Most competition participants are driven to win. But French pianist David Fray was relieved he “only” took second place at the 2004 Montreal International Music Competition, because he didn’t have all the pressure and expectations that would have come with the grand prize.

“It was a very nice moment,” he said. “I never thought I would say that about a piano competition, because I usually don’t like them, and I did very few. But this one had a very good atmosphere. The piano technical part was not the only the thing that the judges appreciated.”

Even by winning second place, the attention that Fray, now 36, did garner in that major competition was enough to gain him an agent and a recording contract: two key ingredients that helped him go on to build a flourishing international career.

He first performed with the Chicago Symphony Orchestra in 2013, and he will return Feb. 22-24 and 27 as soloist in Chopin’s Piano Concerto No. 2. On the podium will be guest conductor Christoph Eschenbach, music director of the Ravinia Festival from 1994 through 2005. (Fray returns next season, performing Beethoven’s Piano Concerto No. 3 under Riccardo Muti on Oct. 4-5 and Mozart’s Piano Concerto No. 24, again with Muti, at the gala Symphony Ball on Oct. 6.

Fray, who was born in Tarbes, near the Pyrenees, is among a bevy of talented French pianists in recent years, including Lucas Debargue, Lise de la Salle and Cédric Tiberghien. Fray believes that one reason for this surge is the quality of the training at the Conservatoire National Supérieur in Paris, where he studied with Jacques Rouvier.

“I think that good pianists and good musicians — and we don’t say it enough, by the way — come from good teachers and good schools,” he said. “I can say, at least for me, my musical education at the Conservatoire in Paris was very high-level. Then, of course, you have to develop yourself with your own personality to become an artist. But if you have a good musical grounding and a good musical education, that’s fundamental. Everything is possible then.”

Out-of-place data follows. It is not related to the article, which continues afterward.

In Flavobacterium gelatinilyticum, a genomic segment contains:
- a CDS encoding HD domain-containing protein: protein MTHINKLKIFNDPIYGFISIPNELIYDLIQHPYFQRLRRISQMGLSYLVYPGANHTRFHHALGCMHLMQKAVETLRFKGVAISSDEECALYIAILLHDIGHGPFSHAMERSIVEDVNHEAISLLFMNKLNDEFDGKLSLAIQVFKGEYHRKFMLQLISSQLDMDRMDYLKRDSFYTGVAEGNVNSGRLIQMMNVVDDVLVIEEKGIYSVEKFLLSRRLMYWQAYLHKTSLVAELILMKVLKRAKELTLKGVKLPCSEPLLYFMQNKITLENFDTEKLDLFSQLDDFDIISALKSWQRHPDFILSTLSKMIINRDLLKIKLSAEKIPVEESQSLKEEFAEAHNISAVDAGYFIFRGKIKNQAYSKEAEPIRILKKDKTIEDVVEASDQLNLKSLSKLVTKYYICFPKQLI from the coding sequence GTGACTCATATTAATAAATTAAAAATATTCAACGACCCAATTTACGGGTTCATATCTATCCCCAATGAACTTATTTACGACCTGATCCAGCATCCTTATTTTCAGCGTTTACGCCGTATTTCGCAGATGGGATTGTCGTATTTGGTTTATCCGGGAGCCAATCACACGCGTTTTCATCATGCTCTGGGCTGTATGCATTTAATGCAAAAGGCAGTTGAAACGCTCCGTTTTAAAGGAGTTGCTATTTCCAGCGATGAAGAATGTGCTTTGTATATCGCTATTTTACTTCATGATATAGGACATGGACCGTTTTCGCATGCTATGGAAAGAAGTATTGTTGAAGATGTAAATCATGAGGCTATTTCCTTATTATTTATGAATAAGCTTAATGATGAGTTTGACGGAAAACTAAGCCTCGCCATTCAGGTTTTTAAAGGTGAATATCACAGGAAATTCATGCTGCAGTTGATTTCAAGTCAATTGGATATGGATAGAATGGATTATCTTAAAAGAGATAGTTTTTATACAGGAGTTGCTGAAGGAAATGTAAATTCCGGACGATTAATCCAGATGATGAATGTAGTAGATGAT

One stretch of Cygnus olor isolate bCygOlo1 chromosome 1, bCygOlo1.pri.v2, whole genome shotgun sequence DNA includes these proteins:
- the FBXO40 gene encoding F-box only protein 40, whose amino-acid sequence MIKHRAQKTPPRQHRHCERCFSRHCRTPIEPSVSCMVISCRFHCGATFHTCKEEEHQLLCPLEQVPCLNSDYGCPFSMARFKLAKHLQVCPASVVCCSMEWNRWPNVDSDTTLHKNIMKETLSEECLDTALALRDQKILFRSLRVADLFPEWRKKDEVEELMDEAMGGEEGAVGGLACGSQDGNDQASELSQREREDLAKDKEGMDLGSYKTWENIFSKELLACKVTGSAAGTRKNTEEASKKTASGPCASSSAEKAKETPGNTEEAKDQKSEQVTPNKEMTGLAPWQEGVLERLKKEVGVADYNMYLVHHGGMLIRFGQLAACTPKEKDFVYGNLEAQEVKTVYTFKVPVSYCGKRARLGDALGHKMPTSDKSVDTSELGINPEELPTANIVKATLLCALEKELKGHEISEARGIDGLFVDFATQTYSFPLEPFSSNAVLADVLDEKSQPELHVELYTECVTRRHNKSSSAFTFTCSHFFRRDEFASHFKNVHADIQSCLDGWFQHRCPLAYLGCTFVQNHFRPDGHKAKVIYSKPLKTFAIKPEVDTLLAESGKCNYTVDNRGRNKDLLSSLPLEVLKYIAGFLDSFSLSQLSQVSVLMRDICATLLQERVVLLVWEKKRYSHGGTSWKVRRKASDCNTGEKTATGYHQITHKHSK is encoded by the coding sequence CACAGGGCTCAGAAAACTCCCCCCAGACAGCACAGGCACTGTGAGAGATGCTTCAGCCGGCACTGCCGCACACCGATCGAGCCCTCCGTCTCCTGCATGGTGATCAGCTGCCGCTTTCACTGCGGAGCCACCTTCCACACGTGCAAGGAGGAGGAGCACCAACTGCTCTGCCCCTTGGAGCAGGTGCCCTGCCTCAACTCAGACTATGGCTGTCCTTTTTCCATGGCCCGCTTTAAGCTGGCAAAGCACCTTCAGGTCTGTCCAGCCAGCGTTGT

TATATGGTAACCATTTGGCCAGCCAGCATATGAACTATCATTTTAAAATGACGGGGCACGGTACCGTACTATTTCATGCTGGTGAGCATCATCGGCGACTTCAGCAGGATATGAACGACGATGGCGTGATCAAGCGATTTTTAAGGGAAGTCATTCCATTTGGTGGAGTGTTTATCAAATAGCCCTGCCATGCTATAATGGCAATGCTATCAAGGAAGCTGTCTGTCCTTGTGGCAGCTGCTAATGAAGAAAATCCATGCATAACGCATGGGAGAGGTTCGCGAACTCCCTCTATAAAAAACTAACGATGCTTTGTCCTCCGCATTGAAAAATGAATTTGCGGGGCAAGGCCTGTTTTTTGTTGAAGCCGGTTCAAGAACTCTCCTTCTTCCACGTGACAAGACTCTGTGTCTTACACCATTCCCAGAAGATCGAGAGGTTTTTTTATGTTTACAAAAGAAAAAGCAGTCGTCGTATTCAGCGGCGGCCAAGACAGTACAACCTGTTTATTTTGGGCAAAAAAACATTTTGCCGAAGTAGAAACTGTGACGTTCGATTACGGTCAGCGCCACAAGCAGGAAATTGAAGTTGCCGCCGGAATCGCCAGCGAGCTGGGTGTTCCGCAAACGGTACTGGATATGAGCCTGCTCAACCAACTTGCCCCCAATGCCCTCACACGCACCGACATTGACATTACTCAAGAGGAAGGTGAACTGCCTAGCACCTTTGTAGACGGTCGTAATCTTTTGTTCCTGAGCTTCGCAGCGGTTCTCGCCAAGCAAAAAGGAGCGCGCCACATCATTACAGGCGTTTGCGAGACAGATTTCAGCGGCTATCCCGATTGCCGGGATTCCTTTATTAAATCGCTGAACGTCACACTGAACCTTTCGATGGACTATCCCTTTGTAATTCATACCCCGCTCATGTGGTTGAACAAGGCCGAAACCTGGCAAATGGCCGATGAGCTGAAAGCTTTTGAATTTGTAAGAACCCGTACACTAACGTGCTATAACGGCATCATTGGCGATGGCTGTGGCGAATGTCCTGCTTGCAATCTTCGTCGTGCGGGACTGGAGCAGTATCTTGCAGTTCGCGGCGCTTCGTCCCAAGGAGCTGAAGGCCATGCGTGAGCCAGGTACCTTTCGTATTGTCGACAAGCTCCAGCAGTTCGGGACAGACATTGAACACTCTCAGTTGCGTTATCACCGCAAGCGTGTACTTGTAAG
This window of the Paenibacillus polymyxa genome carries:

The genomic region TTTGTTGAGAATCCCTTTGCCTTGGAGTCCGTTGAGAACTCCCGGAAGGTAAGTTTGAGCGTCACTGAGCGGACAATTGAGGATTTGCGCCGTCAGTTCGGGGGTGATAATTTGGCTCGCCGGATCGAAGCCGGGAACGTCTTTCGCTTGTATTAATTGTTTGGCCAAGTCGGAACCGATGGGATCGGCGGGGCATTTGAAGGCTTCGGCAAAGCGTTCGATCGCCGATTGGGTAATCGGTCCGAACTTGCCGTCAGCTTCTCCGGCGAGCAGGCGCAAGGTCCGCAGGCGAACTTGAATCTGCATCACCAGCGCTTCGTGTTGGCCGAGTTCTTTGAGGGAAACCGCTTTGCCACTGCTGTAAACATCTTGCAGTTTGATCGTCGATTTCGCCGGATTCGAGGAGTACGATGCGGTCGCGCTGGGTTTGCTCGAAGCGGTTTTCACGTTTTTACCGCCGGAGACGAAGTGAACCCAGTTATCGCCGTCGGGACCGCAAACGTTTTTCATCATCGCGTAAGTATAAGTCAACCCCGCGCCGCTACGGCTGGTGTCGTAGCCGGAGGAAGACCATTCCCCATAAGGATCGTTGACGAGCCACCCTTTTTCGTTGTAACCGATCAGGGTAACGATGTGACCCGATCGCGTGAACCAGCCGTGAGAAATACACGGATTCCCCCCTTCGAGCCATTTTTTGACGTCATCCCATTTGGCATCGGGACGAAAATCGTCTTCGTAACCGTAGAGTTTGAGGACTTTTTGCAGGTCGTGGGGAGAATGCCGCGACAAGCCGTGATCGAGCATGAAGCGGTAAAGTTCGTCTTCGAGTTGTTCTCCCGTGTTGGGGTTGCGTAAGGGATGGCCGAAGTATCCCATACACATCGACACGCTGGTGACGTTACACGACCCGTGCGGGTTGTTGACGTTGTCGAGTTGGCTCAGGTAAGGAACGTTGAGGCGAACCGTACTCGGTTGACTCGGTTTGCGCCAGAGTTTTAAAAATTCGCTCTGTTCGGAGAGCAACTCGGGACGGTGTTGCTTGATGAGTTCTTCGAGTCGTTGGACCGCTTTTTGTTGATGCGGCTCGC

Like a few other pianists, including, most famously, Glenn Gould, Fray prefers to play the piano seated on a chair, instead of the usual bench. He typically practiced at home using a chair, and a certain point, he asked himself: Why should I switch to a bench onstage just to conform to tradition? “It’s just a matter of my own comfort and my own position, which is maybe a bit unusual,” he said. “That is the thing that worked better for me.”

French pianists are often pigeonholed as interpreters of their country’s music, but Fray has largely eschewed Gallic composers and put much of his much of focus on the Austro-Germanic repertoire, including works by Beethoven, Mozart, Mendelssohn and Schubert.

One of the most important composers to Fray has been J.S. Bach. His first compact disc on the Erato label featured a pairing of works by Bach and modernist French composer Pierre Boulez (the CSO’s emeritus conductor, who died in 2016). Based on that release, BBC Music Magazine named the pianist Newcomer of the Year in 2008. “Fray’s debut is marked by an imaginative collation, Bach and Boulez, played with vibrant imagination,” its reviewer wrote. “He pushes the boundaries but resists the merely quirky. Impeccable technique allows him to speak from the heart with deceptive ease.”

After Fray finished his studies, he wanted to build his professional repertoire in a systematic way, and it seemed only logical to start with Bach, “the major figure of occidental music,” he believes, and the foundation of everything that came later. Fray found Bach’s music very challenging to master as a student, so he was intent as a more mature artist to find a way that he could connect with it.

“I said, now you have time to build your own conception of this music and find a solution that appears to be good to your ears, your taste and your style,” Fray said. “I will always remember that this was an important part of my life when I studied the Fourth Partita of Bach, the D major, and something was revealed through this work. I didn’t say that I had found all the solutions and I was completely satisfied, but maybe at this time, I started to understand what kind of musician I wanted to be and how to build a convincing interpretation of this major composer.”

Exploring rubato — Bach does not have to be metronomic, Fray contends — and tonal colors, the pianist sought to find an approach to the composer that reached the core of the music and transcended faddish interpretations. “For me, Bach is the intemporal composer,” he said. “You have to find something that makes him not Baroque, not romantic but just universal. And that’s very difficult.”